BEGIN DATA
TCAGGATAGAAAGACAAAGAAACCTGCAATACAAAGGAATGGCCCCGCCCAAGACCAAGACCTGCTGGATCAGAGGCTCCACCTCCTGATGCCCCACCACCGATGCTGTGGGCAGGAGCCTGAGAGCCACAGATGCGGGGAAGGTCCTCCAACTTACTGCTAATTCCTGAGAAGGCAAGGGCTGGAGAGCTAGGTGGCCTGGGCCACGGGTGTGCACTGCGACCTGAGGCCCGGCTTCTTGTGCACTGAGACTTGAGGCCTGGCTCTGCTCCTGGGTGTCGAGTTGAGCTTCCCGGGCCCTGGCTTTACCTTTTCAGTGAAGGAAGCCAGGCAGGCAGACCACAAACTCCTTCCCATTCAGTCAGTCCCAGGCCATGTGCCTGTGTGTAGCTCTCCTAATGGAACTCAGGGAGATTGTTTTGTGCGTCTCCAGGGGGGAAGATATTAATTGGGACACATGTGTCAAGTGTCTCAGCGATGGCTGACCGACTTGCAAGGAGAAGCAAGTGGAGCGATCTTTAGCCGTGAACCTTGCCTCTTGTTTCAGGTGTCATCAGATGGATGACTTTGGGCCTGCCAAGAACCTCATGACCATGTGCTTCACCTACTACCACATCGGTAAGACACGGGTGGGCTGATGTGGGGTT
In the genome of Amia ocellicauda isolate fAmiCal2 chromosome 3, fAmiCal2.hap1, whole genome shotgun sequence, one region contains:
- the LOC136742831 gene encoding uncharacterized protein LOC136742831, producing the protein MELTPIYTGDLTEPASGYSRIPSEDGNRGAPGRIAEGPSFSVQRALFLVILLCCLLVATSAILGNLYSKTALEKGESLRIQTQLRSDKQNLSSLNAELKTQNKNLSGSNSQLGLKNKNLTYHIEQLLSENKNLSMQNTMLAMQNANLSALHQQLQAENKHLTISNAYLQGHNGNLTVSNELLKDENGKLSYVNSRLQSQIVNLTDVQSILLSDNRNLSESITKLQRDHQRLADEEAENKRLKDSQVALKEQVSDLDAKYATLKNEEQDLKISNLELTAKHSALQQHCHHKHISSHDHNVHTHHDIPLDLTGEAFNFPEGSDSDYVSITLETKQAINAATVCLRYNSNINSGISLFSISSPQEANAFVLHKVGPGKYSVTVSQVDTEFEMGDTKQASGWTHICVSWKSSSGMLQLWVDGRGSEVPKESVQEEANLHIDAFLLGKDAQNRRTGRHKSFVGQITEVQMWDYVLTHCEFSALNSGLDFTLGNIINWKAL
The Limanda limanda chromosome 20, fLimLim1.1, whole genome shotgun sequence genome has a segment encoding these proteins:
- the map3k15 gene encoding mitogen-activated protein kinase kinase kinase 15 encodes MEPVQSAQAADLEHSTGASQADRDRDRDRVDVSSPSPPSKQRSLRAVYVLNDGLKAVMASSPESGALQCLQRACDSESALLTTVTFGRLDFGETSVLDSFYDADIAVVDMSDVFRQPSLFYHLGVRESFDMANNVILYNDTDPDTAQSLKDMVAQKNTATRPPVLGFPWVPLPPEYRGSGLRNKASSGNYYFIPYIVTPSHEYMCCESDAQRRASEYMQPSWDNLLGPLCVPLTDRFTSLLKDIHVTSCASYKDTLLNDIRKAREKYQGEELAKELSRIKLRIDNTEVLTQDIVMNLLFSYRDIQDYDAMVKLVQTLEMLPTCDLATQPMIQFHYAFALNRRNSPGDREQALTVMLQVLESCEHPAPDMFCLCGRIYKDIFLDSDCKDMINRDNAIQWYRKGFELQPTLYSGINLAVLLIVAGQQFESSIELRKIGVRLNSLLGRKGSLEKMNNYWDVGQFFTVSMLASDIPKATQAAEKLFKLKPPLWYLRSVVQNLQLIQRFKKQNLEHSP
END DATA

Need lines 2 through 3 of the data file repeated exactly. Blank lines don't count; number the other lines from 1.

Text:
In the genome of Amia ocellicauda isolate fAmiCal2 chromosome 3, fAmiCal2.hap1, whole genome shotgun sequence, one region contains:
- the LOC136742831 gene encoding uncharacterized protein LOC136742831, producing the protein MELTPIYTGDLTEPASGYSRIPSEDGNRGAPGRIAEGPSFSVQRALFLVILLCCLLVATSAILGNLYSKTALEKGESLRIQTQLRSDKQNLSSLNAELKTQNKNLSGSNSQLGLKNKNLTYHIEQLLSENKNLSMQNTMLAMQNANLSALHQQLQAENKHLTISNAYLQGHNGNLTVSNELLKDENGKLSYVNSRLQSQIVNLTDVQSILLSDNRNLSESITKLQRDHQRLADEEAENKRLKDSQVALKEQVSDLDAKYATLKNEEQDLKISNLELTAKHSALQQHCHHKHISSHDHNVHTHHDIPLDLTGEAFNFPEGSDSDYVSITLETKQAINAATVCLRYNSNINSGISLFSISSPQEANAFVLHKVGPGKYSVTVSQVDTEFEMGDTKQASGWTHICVSWKSSSGMLQLWVDGRGSEVPKESVQEEANLHIDAFLLGKDAQNRRTGRHKSFVGQITEVQMWDYVLTHCEFSALNSGLDFTLGNIINWKAL